January 15, 2024

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India vs Afghanistan: Virat Kohli’s cameo in Indore signals an intent to not play the waiting game | Cricket News

3 min read

The scorecard will show 29 off 16 balls, hardly much for a player of Virat Kohli’s pedigree, but how he batted and got out seemed to suggest he was willing to go against his nature to fit into the new brand of T20 batting that India is trying to embrace.

Kohli, even in the shortest international format, is known more as an accumulator at the start of his innings, before he showcases his rich repertoire of strokes and going into overdrive as the innings reaches its climax. When he first comes in, the most characteristic feature of his batting is his speed between the wickets that keeps the scoreboard moving and gets him into the rhythm of the game.

On Sunday, in his first T20I since the 10-wicket semifinal loss to England at the 2022 World Cup in Adelaide, Kohli wasn’t going to play the waiting game. He was in the middle in the first over itself, replacing Rohit Sharma, and was back before the Powerplay got over. But the former captain, for once, wasn’t playing the situation or the target but trying to prove that there were more gears to his batting which can be activated even early on in a race.

The first ball Kohli faced, from left-armer Fazalhaq Farooqi, was driven firmly to mid-on. The second, from mystery spinner Mujeeb ur Rahman, was a length ball outside off, which was lofted over mid-off for a boundary. No need for the niceties of having a look or rotating strike. The last ball of the same over was met by an uncharacteristic slog-sweep wide of long-on. That it was a full ball well outside off-stump indicated that the shot might well have been a premeditated one.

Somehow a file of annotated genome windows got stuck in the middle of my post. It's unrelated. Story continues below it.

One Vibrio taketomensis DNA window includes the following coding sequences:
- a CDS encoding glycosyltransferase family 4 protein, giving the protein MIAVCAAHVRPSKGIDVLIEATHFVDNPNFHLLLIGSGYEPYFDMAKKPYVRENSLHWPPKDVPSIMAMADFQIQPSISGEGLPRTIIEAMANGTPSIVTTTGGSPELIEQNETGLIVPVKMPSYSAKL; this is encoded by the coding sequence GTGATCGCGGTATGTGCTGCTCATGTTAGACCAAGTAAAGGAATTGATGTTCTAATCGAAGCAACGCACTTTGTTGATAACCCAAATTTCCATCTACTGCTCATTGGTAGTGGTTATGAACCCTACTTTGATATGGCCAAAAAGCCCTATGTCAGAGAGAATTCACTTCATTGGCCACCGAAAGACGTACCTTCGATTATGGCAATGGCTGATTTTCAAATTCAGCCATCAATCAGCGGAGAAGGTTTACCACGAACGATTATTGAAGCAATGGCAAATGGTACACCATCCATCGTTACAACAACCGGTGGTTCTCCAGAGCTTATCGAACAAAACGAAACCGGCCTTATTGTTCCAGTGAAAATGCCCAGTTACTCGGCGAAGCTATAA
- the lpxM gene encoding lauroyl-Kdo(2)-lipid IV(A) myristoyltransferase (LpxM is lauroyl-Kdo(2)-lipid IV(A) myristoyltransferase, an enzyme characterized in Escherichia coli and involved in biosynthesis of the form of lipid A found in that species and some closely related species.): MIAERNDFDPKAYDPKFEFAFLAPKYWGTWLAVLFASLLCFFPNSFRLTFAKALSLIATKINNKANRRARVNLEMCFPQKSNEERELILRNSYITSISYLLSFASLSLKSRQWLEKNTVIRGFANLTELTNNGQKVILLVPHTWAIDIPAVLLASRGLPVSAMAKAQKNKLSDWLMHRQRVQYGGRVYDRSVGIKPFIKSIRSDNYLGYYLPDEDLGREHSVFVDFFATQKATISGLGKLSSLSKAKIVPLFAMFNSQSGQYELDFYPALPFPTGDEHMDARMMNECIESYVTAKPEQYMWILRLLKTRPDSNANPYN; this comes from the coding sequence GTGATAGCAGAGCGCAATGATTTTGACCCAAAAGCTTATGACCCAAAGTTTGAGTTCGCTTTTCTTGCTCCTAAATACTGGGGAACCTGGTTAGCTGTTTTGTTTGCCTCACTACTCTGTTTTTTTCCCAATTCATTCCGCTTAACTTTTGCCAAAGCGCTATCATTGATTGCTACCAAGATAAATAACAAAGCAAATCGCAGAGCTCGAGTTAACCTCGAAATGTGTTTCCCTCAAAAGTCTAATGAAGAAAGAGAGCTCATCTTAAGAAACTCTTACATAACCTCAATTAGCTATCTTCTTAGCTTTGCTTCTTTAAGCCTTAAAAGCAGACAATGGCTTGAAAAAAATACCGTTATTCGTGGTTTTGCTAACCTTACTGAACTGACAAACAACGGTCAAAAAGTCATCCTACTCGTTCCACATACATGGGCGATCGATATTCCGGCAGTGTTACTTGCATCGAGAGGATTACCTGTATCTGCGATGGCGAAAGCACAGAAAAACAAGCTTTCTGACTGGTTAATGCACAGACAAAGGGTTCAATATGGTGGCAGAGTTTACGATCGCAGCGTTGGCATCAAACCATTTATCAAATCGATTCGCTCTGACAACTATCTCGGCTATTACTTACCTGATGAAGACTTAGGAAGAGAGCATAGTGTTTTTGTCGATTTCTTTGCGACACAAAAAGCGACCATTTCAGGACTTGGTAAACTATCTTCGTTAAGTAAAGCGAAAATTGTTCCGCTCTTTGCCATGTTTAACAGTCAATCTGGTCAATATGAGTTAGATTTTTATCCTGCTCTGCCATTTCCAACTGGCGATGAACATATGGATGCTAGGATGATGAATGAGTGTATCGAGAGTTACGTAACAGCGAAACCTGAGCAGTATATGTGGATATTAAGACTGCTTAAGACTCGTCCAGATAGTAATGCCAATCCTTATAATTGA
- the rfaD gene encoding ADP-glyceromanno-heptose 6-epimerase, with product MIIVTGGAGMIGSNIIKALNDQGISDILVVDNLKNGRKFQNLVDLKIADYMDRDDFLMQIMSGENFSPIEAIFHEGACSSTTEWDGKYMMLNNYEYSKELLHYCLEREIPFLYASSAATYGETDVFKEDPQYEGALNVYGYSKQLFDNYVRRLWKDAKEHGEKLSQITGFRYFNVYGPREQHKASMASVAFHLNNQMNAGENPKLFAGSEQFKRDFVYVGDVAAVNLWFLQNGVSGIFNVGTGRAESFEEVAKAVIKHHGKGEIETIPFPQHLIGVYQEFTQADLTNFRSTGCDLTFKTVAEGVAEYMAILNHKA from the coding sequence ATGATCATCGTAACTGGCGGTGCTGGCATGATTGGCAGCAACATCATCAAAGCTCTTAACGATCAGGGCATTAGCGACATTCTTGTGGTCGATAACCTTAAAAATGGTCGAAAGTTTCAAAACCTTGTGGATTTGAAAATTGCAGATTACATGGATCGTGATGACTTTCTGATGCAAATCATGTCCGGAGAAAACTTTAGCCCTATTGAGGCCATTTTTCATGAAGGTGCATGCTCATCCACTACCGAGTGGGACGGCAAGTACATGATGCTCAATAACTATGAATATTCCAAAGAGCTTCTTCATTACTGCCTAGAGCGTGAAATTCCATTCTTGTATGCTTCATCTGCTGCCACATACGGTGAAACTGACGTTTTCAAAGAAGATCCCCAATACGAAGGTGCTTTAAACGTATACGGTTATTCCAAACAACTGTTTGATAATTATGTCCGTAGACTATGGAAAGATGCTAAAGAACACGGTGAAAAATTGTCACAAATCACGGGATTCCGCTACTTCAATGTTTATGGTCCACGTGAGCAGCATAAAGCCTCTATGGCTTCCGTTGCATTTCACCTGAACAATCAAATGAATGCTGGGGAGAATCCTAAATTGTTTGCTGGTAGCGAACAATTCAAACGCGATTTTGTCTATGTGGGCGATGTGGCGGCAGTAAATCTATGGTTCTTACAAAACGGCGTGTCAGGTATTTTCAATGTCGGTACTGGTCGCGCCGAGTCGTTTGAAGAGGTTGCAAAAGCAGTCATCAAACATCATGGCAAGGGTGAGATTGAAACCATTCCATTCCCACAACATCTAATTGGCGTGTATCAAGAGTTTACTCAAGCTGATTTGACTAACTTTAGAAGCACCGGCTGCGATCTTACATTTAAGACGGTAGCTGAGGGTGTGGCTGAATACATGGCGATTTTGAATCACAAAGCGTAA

Whenever Kohli’s prowess in the T20 format is discussed, the straight six he hit off a hard-length ball from Pakistan speedster Haris Rauf during the World Cup game at the Melbourne Cricket Ground comes up. Now, Naveen-ul-Haq is no Rauf, but there’s history between him and Kohli, and the latter rekindled memories with a flat-bat shot over the bowler’s head off a much wider ball that landed just inside the boundary.

Festive offer

There were a few ungainly hoicks and aerial shots that one doesn’t associate with the batting technician that Kohli is, but it reflected the message he was trying to send about his utility in the format.

Mujeeb was handsomely cover-driven to the fence, bisecting the off-side ring, when the bowler offered width on a full ball. There was not much of asking-rate pressure at this moment, when Kohli set his sights on Naveen again. The medium pacer was slog-swept across the line, as if he was a spinner, to the long-on boundary. The next ball, Kohli tried to clear mid-off but failed.

All this while, Yashasvi Jaiswal was going full throttle at the other end, and Kohli seemed intent on showing that he could keep pace. Much talk about the return of Kohli and Rohit to the T20 fold surrounds their strike rates, but he seems determined to prove there are more strings to his bow.

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